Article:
Coronavirus: Stay-In-Place Order Issued On Martha's Vineyard

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This article originally appeared on the Martha's Vineyard Patch

MARTHA'S VINEYARD — The towns of Martha's Vineyard have come together to issue a stay-in-place order after two positive tests for coronavirus were detected on the island. The order goes into effective as of midnight Tuesday night in Edgartown and is in effect through noon on April 7 unless amended. The order has also been approved to go into effect Tuesday or Wednesday in Chillmark, Oak Bluffs, Tisbury and West Tisbury, and has been provisionally approved in Aquinnah.

Residents are required to stay at their place of residence at all times unless obtaining essential services. Violations could result in a $1,000 fine.

The Health Department order in Edgartown said that because the towns of Martha's Vineyard are part of an island community, with only one hospital that has a limitation of 25 beds, the towns have limited resources to provide medical care in the case of an island-wide outbreak. On Saturday, Nantucket Cottage Hospital and Martha's Vineyard Hospital combined to issue joint statement asking that residents limit their movement and interaction with other people on the island, while asking non-residents not to travel to the island.

Businesses that provide essential resources, or those whose employees can work exclusively from home, will be allow to continue to operate. All public and private gatherings of more than five people are prohibited.

The order states that healthcare services expressly excludes fitness and exercise gyms, yoga studios, and similar facilities, which must close. Operation of hotels, motels and the leasing of residences is only permitted for the purpose of providing shelter and lodging to people in accord with contractual agreements already in effect for people in the towns as of March 24, or in the event that temporary residences are needed for persons in the townhouse residences are subject to quarantine, to house non-residents providing essential government operations or health care services, or as overflow from healthcare operations as may be needed.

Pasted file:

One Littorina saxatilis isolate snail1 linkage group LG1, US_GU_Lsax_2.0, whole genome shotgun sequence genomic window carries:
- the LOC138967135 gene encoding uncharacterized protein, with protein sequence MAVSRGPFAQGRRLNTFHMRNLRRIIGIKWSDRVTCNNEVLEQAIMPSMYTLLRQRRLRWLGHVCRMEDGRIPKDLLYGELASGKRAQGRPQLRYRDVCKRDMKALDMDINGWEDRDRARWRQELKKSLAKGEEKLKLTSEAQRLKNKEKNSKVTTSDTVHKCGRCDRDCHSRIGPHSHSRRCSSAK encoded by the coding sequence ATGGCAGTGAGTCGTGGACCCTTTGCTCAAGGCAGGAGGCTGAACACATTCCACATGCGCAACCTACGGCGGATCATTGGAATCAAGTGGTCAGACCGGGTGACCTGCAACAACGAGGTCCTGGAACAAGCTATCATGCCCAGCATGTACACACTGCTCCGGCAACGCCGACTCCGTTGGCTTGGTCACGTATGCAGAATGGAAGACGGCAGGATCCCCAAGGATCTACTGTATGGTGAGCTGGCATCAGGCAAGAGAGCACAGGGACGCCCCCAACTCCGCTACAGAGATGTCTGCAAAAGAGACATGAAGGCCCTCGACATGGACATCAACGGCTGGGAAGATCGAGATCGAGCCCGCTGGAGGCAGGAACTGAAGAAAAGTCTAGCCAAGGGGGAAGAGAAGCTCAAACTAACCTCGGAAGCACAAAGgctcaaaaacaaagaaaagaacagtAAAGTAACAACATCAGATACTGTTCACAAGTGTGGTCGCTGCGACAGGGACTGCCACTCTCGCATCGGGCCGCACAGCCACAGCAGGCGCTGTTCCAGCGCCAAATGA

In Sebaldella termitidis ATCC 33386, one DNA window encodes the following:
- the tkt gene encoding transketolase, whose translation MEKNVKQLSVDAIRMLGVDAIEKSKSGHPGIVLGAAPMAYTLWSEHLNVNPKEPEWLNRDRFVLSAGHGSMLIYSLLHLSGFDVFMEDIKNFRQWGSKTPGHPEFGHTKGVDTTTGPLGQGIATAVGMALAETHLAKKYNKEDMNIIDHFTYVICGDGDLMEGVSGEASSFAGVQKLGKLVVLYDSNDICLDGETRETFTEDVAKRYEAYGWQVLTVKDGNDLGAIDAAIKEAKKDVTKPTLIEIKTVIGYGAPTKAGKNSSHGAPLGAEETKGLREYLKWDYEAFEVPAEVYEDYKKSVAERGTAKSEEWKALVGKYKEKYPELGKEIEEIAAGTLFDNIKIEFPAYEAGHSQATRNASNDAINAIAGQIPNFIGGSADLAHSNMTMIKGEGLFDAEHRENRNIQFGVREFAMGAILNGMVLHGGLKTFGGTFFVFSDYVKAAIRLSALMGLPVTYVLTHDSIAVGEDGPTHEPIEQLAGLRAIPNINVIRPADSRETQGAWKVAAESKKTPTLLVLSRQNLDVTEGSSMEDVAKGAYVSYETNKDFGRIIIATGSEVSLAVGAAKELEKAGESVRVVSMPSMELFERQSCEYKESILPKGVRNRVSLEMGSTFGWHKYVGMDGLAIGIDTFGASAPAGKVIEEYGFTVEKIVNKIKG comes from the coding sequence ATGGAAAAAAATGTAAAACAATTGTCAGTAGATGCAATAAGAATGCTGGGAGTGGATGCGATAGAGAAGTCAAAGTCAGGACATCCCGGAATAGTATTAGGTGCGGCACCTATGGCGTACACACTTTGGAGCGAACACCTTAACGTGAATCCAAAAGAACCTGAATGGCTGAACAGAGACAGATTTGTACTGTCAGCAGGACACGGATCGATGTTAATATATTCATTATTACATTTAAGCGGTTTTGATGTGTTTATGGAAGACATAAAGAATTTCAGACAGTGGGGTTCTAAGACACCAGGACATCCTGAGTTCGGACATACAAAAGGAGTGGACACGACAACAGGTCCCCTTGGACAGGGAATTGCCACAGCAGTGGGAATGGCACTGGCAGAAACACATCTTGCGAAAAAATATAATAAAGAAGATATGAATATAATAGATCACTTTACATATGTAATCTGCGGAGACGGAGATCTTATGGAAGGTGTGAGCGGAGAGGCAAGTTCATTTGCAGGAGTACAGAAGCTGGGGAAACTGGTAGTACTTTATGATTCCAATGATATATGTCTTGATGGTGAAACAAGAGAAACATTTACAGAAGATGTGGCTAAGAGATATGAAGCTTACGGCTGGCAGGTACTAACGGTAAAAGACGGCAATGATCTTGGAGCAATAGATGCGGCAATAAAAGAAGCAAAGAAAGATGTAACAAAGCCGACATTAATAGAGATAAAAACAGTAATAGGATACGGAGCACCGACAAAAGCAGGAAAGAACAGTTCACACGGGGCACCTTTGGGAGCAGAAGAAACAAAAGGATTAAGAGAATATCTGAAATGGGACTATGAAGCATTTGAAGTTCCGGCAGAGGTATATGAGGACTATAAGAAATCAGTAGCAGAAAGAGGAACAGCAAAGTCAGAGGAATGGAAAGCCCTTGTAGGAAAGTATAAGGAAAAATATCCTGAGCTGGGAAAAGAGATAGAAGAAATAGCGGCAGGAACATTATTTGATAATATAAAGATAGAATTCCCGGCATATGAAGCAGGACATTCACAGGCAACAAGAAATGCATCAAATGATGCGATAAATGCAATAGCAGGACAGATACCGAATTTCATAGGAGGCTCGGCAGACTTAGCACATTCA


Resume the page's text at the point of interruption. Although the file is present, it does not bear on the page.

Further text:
Restaurants that served food, which were open as of March 24, will be able to operate as long as they are limited to take-out and curbside pick-up only. Schools providing food to students may continue to do so as long as it is not consumed on premises, or at any other gathering.

Other exceptions include those obtaining essential services for family members, those providing essential services for minors, the elderly and pets. Residents will also be able to engage in outdoor activities such as walking, hiking, running and surfing, as long as they practice social-distancing guidelines.

Other non-essential in-home and exterior services, including housecleaning, landscaping and cosmetic trade work, are prohibited.

The Massachusetts Department of Public Health in its daily update announced two more deaths related to COVID-19, upping the total to 11. The DPH also revealed 1,159 confirmed cases in an expected, yet still jarring uptick,from 777 Monday.

The number of confirmed cases of COVID-19 have been increasing dramatically as testing expands and the virus spreads. The number of tests administered is now at 13,749, nearly 5,000 more
than Monday. The majority of tests have taken place at hospitals or in private labs, rather than the state lab.



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